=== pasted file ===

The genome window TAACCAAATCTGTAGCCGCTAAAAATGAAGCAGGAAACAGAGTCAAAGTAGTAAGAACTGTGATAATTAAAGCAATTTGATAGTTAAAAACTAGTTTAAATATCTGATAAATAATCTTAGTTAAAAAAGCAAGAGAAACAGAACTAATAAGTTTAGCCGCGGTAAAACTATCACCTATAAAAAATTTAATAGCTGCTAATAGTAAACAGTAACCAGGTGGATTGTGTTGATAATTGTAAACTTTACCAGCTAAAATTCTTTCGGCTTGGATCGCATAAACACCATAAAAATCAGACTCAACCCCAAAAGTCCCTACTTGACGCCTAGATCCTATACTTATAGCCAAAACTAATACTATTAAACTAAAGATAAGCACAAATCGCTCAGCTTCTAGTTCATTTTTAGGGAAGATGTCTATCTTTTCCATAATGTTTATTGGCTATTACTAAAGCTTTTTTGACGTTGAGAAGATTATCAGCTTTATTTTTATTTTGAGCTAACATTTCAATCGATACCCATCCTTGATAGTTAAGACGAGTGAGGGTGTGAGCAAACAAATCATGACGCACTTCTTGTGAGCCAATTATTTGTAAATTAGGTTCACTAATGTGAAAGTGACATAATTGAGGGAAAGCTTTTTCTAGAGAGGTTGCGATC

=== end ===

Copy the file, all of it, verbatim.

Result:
The genome window TAACCAAATCTGTAGCCGCTAAAAATGAAGCAGGAAACAGAGTCAAAGTAGTAAGAACTGTGATAATTAAAGCAATTTGATAGTTAAAAACTAGTTTAAATATCTGATAAATAATCTTAGTTAAAAAAGCAAGAGAAACAGAACTAATAAGTTTAGCCGCGGTAAAACTATCACCTATAAAAAATTTAATAGCTGCTAATAGTAAACAGTAACCAGGTGGATTGTGTTGATAATTGTAAACTTTACCAGCTAAAATTCTTTCGGCTTGGATCGCATAAACACCATAAAAATCAGACTCAACCCCAAAAGTCCCTACTTGACGCCTAGATCCTATACTTATAGCCAAAACTAATACTATTAAACTAAAGATAAGCACAAATCGCTCAGCTTCTAGTTCATTTTTAGGGAAGATGTCTATCTTTTCCATAATGTTTATTGGCTATTACTAAAGCTTTTTTGACGTTGAGAAGATTATCAGCTTTATTTTTATTTTGAGCTAACATTTCAATCGATACCCATCCTTGATAGTTAAGACGAGTGAGGGTGTGAGCAAACAAATCATGACGCACTTCTTGTGAGCCAATTATTTGTAAATTAGGTTCACTAATGTGAAAGTGACATAATTGAGGGAAAGCTTTTTCTAGAGAGGTTGCGATC